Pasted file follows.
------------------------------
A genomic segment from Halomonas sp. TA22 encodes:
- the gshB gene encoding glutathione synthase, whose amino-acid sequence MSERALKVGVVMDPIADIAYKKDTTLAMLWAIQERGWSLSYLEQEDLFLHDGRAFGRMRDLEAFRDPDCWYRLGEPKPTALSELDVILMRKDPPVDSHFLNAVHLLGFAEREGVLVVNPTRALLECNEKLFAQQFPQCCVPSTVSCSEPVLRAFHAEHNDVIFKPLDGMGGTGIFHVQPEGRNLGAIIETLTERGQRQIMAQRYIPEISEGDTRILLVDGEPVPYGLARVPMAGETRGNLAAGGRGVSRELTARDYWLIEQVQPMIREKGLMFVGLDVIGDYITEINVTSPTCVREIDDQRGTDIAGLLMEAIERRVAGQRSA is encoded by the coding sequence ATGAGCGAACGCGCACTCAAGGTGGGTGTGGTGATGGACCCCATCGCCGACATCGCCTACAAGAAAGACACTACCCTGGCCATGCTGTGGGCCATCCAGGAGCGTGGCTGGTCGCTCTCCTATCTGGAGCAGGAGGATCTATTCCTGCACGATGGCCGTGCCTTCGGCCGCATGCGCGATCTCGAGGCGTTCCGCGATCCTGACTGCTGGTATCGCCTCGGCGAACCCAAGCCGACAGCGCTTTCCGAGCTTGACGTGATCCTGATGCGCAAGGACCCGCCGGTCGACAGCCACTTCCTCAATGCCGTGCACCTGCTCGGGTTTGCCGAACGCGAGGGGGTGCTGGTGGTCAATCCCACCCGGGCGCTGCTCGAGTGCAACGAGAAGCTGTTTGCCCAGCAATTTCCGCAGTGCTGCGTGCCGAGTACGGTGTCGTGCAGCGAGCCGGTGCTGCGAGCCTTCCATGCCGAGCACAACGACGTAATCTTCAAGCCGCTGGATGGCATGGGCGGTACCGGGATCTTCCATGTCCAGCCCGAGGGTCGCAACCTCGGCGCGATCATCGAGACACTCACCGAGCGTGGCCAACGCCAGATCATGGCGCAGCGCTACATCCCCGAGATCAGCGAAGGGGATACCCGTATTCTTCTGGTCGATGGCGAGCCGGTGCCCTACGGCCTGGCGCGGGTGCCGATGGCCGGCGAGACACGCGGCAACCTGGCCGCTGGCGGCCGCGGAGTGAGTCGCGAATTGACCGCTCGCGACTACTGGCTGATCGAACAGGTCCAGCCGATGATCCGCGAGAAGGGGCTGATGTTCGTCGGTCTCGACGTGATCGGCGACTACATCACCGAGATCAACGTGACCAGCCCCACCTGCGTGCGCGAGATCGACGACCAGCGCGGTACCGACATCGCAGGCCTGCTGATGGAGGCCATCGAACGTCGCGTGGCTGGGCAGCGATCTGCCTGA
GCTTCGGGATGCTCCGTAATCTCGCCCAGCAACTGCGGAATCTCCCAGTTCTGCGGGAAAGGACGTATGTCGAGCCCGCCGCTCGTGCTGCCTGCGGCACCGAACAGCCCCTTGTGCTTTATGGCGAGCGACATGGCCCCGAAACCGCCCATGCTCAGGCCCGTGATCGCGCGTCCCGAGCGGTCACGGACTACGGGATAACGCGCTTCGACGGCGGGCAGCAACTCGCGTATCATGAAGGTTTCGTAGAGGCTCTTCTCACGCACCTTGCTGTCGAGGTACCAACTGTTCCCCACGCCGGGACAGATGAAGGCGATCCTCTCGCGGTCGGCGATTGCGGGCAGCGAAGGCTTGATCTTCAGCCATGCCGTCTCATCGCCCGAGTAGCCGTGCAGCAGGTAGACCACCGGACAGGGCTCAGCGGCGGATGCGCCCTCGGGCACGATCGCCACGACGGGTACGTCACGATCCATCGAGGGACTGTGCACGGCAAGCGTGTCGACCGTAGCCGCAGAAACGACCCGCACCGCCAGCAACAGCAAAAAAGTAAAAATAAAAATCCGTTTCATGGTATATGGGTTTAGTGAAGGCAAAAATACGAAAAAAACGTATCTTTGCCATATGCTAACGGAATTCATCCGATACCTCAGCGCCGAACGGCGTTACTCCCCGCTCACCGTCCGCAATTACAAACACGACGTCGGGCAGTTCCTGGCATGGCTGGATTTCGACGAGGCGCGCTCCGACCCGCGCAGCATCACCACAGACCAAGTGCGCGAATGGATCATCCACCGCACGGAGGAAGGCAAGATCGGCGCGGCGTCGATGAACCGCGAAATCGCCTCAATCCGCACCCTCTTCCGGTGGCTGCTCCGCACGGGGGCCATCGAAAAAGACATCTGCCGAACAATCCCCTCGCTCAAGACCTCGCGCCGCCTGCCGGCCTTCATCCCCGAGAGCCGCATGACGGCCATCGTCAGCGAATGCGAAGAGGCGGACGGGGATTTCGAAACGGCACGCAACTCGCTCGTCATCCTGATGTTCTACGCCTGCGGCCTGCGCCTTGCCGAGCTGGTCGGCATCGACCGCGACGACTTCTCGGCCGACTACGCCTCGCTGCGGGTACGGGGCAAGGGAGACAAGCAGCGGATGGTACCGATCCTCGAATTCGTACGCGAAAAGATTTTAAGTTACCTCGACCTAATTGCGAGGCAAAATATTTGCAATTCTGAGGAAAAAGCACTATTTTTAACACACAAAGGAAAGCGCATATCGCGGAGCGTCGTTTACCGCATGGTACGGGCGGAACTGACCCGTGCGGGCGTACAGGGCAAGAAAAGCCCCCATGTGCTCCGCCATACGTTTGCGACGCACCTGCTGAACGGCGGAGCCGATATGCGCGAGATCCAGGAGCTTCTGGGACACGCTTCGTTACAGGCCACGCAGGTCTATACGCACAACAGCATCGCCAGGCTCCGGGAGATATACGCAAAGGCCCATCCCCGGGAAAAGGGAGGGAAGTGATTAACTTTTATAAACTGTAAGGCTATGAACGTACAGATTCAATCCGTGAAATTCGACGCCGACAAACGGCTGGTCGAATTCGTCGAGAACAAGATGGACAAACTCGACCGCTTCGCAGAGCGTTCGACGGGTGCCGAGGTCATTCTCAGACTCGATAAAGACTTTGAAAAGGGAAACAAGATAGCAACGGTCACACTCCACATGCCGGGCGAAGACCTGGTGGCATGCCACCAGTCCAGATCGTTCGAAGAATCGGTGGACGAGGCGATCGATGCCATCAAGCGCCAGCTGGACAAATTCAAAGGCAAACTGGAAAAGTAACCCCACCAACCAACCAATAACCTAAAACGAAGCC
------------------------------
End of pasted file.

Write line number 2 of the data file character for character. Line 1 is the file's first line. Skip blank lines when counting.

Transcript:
- the gshB gene encoding glutathione synthase, whose amino-acid sequence MSERALKVGVVMDPIADIAYKKDTTLAMLWAIQERGWSLSYLEQEDLFLHDGRAFGRMRDLEAFRDPDCWYRLGEPKPTALSELDVILMRKDPPVDSHFLNAVHLLGFAEREGVLVVNPTRALLECNEKLFAQQFPQCCVPSTVSCSEPVLRAFHAEHNDVIFKPLDGMGGTGIFHVQPEGRNLGAIIETLTERGQRQIMAQRYIPEISEGDTRILLVDGEPVPYGLARVPMAGETRGNLAAGGRGVSRELTARDYWLIEQVQPMIREKGLMFVGLDVIGDYITEINVTSPTCVREIDDQRGTDIAGLLMEAIERRVAGQRSA is encoded by the coding sequence ATGAGCGAACGCGCACTCAAGGTGGGTGTGGTGATGGACCCCATCGCCGACATCGCCTACAAGAAAGACACTACCCTGGCCATGCTGTGGGCCATCCAGGAGCGTGGCTGGTCGCTCTCCTATCTGGAGCAGGAGGATCTATTCCTGCACGATGGCCGTGCCTTCGGCCGCATGCGCGATCTCGAGGCGTTCCGCGATCCTGACTGCTGGTATCGCCTCGGCGAACCCAAGCCGACAGCGCTTTCCGAGCTTGACGTGATCCTGATGCGCAAGGACCCGCCGGTCGACAGCCACTTCCTCAATGCCGTGCACCTGCTCGGGTTTGCCGAACGCGAGGGGGTGCTGGTGGTCAATCCCACCCGGGCGCTGCTCGAGTGCAACGAGAAGCTGTTTGCCCAGCAATTTCCGCAGTGCTGCGTGCCGAGTACGGTGTCGTGCAGCGAGCCGGTGCTGCGAGCCTTCCATGCCGAGCACAACGACGTAATCTTCAAGCCGCTGGATGGCATGGGCGGTACCGGGATCTTCCATGTCCAGCCCGAGGGTCGCAACCTCGGCGCGATCATCGAGACACTCACCGAGCGTGGCCAACGCCAGATCATGGCGCAGCGCTACATCCCCGAGATCAGCGAAGGGGATACCCGTATTCTTCTGGTCGATGGCGAGCCGGTGCCCTACGGCCTGGCGCGGGTGCCGATGGCCGGCGAGACACGCGGCAACCTGGCCGCTGGCGGCCGCGGAGTGAGTCGCGAATTGACCGCTCGCGACTACTGGCTGATCGAACAGGTCCAGCCGATGATCCGCGAGAAGGGGCTGATGTTCGTCGGTCTCGACGTGATCGGCGACTACATCACCGAGATCAACGTGACCAGCCCCACCTGCGTGCGCGAGATCGACGACCAGCGCGGTACCGACATCGCAGGCCTGCTGATGGAGGCCATCGAACGTCGCGTGGCTGGGCAGCGATCTGCCTGA